Classic Computer Magazine Archive COMPUTE! ISSUE 161 / FEBRUARY 1994 / PAGE 120

Crosswire. (word-association game) (Software Review) (Evaluation)
by Scott A. May

Have you ever watched a TV quiz show and guessed the answers long before the onscreen contestants? It's easy, right? Now you can jump into the hot seat and test your knowledge with CrossWire, a fast-paced and challenging word-association game for Windows. Presented in a slick game-show format, with tongue firmly in cheek, this one-player contest is easy to learn and instantly addictive.

The premise is deceptively simple: Match words or phrases from one column with associated clues in another column before time runs out. Points are awarded for each correct pairing, while points are deducted for each wrong answer. The game advances with three solo CrossWire rounds of increasing point values. Score at least 2500 points to qualify for the LiveWire round, where you match quick wits with one of six computer opponents. Beat your challenger and move on to the final HighWire round, a frantic race against the clock with a devious twist: Hidden somewhere in your list of words are two bogus clues. Attempt to match a bogus clue, and you'll immediately lose the game. Winners take a trip to the HotWire room for a random shot at 50 "fabulous" prizes, most of which will bring a good chuckle.

Three levels of difficulty--Leisurely, Challenging, and Wired--determine the speed of the clock and thus, the pace and challenge of the game. The program divides its database of approximately 7560 clues among 16 categories, including Pop Culture, History, Geography, Movies, Music, Sports, Literature, and Language. Additional clue disks are also available from the publisher for $14.95. The program can track the history of up to seven players, assuring that each new game will be played with a fresh set of clues. Detailed player stat sheets record number of games played, points scored, prizes won, and best categories.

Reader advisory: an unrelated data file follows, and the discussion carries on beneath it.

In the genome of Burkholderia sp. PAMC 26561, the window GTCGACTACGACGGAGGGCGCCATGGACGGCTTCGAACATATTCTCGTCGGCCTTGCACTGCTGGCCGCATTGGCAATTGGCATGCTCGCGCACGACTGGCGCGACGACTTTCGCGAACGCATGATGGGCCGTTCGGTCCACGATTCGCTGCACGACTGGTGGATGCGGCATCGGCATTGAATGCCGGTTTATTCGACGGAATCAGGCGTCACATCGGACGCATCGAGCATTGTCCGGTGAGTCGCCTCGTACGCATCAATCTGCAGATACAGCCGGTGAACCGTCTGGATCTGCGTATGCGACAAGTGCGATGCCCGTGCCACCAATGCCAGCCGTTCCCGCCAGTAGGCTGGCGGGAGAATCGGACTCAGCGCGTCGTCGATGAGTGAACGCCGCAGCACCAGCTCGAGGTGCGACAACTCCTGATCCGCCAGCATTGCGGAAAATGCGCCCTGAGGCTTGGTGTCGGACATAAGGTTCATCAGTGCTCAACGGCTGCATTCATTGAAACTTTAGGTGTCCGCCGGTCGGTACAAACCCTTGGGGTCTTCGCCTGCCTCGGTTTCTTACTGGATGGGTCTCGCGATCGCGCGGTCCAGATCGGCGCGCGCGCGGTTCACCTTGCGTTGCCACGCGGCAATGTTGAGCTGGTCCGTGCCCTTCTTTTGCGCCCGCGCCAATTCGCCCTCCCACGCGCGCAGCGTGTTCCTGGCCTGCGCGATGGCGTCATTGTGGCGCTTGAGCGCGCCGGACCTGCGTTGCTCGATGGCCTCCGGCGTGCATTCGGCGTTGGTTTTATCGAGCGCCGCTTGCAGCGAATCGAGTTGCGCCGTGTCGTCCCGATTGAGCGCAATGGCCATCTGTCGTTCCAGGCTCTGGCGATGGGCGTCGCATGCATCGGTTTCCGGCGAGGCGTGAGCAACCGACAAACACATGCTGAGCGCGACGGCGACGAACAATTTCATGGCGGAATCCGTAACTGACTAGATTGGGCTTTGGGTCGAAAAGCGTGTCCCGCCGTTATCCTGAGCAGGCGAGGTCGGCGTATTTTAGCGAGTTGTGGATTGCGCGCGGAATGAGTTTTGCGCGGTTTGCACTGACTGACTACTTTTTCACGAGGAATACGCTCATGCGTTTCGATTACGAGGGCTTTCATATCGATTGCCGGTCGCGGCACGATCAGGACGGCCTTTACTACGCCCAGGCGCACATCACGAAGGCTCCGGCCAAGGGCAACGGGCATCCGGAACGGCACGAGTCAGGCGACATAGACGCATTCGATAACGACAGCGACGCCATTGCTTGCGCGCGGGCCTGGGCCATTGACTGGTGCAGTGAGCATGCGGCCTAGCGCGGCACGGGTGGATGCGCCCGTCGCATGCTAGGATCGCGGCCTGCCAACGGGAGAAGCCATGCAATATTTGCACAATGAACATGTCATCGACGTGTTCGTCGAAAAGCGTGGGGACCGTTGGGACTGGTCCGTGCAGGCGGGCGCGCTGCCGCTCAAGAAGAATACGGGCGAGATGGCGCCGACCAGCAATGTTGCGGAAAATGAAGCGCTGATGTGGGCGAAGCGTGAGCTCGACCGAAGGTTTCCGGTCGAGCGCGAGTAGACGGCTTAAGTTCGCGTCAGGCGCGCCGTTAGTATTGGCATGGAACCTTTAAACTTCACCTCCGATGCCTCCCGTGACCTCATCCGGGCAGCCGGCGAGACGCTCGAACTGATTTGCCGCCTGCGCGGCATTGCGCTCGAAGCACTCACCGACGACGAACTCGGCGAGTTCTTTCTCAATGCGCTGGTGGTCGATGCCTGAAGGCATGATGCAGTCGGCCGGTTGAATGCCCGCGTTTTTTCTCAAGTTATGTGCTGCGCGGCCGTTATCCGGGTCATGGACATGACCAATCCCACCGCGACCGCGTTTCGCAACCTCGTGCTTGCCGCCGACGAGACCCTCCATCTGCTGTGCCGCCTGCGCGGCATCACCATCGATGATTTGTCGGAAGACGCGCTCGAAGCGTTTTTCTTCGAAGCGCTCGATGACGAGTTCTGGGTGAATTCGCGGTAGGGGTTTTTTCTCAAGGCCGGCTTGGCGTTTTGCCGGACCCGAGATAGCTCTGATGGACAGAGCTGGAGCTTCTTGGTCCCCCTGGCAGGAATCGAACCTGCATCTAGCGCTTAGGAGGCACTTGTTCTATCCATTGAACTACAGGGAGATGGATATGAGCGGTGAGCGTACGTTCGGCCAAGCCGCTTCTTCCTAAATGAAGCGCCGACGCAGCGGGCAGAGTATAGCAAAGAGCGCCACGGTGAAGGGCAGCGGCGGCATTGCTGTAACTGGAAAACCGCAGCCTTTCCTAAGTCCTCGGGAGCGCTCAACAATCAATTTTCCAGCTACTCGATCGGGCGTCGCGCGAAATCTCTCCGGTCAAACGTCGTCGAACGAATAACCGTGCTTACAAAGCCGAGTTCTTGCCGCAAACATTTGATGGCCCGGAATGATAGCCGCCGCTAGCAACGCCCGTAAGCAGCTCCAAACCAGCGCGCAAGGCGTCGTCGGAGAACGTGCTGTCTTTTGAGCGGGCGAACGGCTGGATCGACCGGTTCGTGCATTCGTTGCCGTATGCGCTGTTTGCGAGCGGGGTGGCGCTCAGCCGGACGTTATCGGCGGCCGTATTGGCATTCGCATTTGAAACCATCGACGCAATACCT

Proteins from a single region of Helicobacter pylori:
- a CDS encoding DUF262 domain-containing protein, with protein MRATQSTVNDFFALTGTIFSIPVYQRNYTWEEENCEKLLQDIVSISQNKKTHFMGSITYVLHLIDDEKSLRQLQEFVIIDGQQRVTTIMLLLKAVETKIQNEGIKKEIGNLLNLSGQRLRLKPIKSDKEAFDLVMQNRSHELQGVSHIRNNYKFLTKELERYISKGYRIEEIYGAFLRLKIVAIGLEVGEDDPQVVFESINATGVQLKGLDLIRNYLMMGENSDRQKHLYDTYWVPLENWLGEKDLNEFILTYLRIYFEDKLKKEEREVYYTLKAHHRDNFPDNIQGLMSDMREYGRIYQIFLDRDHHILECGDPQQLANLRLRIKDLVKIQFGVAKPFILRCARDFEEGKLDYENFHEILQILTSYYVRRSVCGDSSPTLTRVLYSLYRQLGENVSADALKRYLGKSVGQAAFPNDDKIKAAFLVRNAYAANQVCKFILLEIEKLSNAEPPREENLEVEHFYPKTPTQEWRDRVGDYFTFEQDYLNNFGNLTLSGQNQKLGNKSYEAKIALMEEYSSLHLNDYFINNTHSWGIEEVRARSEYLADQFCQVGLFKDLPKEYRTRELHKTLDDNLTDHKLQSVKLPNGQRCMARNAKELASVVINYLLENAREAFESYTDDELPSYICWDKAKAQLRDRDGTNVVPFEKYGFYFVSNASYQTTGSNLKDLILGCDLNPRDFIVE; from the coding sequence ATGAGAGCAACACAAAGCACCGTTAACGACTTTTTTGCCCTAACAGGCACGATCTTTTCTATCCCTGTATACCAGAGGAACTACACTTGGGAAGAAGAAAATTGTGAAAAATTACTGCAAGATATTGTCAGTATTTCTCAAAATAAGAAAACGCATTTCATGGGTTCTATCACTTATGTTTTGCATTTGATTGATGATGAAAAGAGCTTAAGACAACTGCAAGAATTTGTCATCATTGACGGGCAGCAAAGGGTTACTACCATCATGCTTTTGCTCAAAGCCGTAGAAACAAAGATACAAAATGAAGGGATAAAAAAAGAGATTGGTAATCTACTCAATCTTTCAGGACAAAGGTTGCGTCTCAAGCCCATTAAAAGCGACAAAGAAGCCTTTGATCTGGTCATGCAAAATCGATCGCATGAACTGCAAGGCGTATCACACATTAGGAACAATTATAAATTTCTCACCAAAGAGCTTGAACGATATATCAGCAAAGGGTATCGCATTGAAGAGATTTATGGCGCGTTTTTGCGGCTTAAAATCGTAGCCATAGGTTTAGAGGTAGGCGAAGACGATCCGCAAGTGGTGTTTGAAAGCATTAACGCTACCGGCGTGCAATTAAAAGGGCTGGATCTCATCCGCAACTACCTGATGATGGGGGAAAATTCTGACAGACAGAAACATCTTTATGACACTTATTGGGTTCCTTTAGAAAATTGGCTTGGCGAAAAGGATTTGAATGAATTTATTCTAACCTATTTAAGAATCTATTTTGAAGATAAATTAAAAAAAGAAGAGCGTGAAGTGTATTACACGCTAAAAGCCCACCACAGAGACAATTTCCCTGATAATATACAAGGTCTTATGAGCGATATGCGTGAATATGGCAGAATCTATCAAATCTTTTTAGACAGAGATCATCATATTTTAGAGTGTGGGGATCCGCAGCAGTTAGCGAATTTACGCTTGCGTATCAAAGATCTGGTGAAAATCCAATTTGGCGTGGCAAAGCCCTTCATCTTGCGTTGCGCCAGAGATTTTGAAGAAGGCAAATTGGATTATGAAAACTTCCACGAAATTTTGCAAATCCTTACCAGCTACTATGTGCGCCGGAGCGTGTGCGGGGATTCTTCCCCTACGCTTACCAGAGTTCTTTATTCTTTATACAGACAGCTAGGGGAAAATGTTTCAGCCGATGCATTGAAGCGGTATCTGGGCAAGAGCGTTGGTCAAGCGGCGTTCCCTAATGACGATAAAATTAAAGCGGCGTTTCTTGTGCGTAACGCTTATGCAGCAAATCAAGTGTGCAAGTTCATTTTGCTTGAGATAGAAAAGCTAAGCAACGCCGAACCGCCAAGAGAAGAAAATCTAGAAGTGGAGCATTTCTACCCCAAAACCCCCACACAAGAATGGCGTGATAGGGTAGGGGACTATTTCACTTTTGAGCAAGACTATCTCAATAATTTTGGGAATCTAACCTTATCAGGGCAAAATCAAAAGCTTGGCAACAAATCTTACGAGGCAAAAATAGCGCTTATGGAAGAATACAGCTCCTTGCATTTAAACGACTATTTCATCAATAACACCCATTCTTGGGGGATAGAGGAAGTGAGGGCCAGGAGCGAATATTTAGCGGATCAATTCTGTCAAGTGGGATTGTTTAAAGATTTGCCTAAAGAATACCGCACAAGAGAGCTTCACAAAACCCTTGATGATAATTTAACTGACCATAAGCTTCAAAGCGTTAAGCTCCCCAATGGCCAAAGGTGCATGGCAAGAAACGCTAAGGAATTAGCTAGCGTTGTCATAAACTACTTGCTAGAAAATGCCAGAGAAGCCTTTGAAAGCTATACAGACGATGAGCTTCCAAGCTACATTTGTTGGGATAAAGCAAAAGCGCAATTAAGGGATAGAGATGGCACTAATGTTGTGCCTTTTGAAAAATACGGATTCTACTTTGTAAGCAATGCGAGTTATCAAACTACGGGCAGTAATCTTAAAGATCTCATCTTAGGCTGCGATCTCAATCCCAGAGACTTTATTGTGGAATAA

The clues range from incredibly easy to impossibly tought, depending on your background and areas of interest. Since blind guessing can quickly cost you the game, when stumped you should match as many as you can, then simply let the clock run out. One of the game's most intriguing aspects is its purposely obscure category topics. As in the quiz show Jeopardy!, you're never sure what the clue relationships will be from the vague topic headings. In Commerce, for example, the topic "Head to Toe" requires matching articles of clothing to popular name brands. With other topics, such as "First Ladies," the relationship is more apparent. Like all good trivia games, CrossWire manages to educate while it entertains.

Graphics are simplistic but stylish, rendered in 16 colors with no animation. Likewise, sound effects are sparse but well implemented. This is the type of game that cries out for multimedia treatment, with live actors, speech, flashy game-show theatrics, and phony commercials. A modem option would also be fun, allowing two players to go head to head, but none is offered.

Light and lively, CrossWire will have even the most serious Windows users uttering those famous last words: "Just one more game."